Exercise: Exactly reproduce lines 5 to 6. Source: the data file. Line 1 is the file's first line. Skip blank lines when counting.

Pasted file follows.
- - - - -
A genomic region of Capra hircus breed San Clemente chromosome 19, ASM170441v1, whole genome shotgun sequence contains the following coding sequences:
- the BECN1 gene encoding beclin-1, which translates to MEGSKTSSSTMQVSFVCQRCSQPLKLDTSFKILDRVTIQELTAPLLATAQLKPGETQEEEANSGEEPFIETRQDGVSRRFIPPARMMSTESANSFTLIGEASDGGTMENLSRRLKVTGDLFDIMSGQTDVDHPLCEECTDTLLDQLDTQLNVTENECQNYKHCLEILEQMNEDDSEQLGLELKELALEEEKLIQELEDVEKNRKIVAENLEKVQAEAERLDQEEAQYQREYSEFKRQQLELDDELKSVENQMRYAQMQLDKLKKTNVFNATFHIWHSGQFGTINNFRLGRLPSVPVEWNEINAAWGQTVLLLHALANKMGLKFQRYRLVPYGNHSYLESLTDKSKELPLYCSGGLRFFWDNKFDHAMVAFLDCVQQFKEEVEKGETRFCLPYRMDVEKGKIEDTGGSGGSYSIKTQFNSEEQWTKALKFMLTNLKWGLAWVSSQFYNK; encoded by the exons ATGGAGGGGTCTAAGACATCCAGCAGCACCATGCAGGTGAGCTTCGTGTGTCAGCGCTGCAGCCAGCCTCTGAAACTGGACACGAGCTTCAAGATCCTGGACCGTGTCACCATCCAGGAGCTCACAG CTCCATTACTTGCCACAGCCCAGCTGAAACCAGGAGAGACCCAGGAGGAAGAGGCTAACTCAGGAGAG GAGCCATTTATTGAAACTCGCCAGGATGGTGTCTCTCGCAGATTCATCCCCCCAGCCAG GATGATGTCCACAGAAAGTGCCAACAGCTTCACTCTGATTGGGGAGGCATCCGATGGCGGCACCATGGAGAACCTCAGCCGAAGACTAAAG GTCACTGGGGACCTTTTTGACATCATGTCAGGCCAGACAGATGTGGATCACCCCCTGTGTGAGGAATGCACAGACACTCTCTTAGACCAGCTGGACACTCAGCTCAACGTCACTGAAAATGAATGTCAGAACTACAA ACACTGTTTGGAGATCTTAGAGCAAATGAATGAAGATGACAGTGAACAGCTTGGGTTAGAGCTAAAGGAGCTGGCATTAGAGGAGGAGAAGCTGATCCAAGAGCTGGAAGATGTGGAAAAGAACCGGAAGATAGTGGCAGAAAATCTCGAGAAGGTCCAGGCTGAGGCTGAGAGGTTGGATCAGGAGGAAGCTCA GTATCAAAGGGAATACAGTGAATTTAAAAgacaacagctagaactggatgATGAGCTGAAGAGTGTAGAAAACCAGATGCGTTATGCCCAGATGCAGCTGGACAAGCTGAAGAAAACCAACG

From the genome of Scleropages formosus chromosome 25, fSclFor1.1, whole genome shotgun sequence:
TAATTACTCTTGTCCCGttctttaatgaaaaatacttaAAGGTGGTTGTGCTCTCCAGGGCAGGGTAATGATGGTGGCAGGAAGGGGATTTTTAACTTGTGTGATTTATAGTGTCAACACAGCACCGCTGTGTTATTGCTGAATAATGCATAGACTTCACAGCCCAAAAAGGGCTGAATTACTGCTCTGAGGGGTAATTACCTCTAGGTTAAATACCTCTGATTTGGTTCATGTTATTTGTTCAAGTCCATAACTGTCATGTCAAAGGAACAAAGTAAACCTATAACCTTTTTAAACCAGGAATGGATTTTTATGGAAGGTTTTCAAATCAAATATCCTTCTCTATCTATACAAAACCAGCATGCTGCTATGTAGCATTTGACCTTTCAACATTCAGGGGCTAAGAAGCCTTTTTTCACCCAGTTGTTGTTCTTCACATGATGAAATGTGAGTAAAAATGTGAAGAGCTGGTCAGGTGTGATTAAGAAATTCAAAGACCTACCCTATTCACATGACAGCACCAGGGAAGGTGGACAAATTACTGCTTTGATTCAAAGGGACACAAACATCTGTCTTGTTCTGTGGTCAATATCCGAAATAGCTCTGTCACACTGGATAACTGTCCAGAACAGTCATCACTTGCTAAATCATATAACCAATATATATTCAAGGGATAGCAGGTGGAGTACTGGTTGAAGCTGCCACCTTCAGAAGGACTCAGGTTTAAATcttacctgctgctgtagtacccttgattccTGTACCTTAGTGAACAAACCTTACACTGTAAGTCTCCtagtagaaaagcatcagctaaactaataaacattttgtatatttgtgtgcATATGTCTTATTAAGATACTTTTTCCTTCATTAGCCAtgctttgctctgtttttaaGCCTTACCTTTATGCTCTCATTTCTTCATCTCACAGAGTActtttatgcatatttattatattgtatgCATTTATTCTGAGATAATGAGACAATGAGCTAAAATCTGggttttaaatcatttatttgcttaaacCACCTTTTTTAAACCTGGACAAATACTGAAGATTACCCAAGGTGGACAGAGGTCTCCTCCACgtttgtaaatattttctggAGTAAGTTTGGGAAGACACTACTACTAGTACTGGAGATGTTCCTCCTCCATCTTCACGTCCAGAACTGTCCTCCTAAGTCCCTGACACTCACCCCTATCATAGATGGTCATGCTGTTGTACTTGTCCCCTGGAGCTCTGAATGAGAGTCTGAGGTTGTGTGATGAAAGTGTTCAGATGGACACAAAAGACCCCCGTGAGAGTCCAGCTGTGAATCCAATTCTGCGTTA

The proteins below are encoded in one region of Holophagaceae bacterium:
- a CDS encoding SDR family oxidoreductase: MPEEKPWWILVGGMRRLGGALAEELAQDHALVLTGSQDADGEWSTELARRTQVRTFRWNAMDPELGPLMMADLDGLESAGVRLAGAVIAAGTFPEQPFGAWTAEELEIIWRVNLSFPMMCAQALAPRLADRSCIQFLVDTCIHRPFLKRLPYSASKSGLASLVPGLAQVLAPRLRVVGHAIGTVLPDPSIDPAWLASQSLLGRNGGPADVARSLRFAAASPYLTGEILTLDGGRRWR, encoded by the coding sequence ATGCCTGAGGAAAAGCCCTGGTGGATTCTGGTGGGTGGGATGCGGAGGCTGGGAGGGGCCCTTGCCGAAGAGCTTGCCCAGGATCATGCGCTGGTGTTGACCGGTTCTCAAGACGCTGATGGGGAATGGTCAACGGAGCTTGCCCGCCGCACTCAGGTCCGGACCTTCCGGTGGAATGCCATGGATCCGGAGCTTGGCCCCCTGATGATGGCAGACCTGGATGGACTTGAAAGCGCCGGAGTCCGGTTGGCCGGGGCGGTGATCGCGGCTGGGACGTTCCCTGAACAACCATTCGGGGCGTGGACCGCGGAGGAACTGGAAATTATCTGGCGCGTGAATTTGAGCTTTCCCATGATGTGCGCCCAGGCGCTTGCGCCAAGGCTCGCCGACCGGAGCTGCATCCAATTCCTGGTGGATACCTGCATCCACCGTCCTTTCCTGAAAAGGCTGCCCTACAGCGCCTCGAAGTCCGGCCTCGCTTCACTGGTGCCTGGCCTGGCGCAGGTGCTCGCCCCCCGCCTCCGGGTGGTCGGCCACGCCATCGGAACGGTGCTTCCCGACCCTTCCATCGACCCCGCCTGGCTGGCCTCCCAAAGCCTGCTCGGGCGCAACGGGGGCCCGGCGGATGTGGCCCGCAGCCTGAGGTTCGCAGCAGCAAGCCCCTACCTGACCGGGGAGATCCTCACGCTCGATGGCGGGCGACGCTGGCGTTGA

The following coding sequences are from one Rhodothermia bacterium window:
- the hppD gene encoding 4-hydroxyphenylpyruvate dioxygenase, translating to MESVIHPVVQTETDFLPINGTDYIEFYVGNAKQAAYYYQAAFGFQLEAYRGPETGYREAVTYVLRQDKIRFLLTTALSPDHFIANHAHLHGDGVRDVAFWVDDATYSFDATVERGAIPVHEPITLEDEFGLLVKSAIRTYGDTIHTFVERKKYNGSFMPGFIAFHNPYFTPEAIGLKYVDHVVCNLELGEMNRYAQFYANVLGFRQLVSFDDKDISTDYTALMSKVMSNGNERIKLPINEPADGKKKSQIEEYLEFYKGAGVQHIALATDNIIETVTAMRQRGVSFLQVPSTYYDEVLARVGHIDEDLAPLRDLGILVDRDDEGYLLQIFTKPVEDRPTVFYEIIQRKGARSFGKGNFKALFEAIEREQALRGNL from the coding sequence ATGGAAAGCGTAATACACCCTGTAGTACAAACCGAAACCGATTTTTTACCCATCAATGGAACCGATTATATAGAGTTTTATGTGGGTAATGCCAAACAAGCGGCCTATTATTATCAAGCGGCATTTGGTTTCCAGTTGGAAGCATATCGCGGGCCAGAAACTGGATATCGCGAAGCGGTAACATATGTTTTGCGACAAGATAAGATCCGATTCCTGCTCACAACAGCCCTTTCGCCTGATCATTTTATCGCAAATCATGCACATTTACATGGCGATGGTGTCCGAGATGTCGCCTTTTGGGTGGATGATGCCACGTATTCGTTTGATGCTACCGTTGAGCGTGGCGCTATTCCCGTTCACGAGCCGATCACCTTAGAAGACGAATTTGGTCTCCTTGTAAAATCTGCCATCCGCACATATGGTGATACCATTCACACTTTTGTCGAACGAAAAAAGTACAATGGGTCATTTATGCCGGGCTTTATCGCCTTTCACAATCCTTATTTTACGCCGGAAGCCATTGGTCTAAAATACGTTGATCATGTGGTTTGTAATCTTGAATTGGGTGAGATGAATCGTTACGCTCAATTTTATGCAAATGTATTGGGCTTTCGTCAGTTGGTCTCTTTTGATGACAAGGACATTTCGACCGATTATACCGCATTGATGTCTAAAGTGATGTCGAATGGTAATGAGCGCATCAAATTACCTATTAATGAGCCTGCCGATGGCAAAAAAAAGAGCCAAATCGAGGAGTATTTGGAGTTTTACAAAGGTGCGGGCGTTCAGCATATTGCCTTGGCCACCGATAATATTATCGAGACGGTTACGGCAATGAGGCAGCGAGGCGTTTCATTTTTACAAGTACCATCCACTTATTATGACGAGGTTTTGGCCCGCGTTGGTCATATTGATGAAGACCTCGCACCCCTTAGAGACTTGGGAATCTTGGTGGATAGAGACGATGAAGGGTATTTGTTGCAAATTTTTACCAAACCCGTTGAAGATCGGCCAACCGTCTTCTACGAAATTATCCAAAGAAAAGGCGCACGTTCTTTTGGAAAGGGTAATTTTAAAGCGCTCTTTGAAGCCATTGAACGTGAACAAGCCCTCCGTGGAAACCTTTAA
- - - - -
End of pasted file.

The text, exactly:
The proteins below are encoded in one region of Holophagaceae bacterium:
- a CDS encoding SDR family oxidoreductase: MPEEKPWWILVGGMRRLGGALAEELAQDHALVLTGSQDADGEWSTELARRTQVRTFRWNAMDPELGPLMMADLDGLESAGVRLAGAVIAAGTFPEQPFGAWTAEELEIIWRVNLSFPMMCAQALAPRLADRSCIQFLVDTCIHRPFLKRLPYSASKSGLASLVPGLAQVLAPRLRVVGHAIGTVLPDPSIDPAWLASQSLLGRNGGPADVARSLRFAAASPYLTGEILTLDGGRRWR, encoded by the coding sequence ATGCCTGAGGAAAAGCCCTGGTGGATTCTGGTGGGTGGGATGCGGAGGCTGGGAGGGGCCCTTGCCGAAGAGCTTGCCCAGGATCATGCGCTGGTGTTGACCGGTTCTCAAGACGCTGATGGGGAATGGTCAACGGAGCTTGCCCGCCGCACTCAGGTCCGGACCTTCCGGTGGAATGCCATGGATCCGGAGCTTGGCCCCCTGATGATGGCAGACCTGGATGGACTTGAAAGCGCCGGAGTCCGGTTGGCCGGGGCGGTGATCGCGGCTGGGACGTTCCCTGAACAACCATTCGGGGCGTGGACCGCGGAGGAACTGGAAATTATCTGGCGCGTGAATTTGAGCTTTCCCATGATGTGCGCCCAGGCGCTTGCGCCAAGGCTCGCCGACCGGAGCTGCATCCAATTCCTGGTGGATACCTGCATCCACCGTCCTTTCCTGAAAAGGCTGCCCTACAGCGCCTCGAAGTCCGGCCTCGCTTCACTGGTGCCTGGCCTGGCGCAGGTGCTCGCCCCCCGCCTCCGGGTGGTCGGCCACGCCATCGGAACGGTGCTTCCCGACCCTTCCATCGACCCCGCCTGGCTGGCCTCCCAAAGCCTGCTCGGGCGCAACGGGGGCCCGGCGGATGTGGCCCGCAGCCTGAGGTTCGCAGCAGCAAGCCCCTACCTGACCGGGGAGATCCTCACGCTCGATGGCGGGCGACGCTGGCGTTGA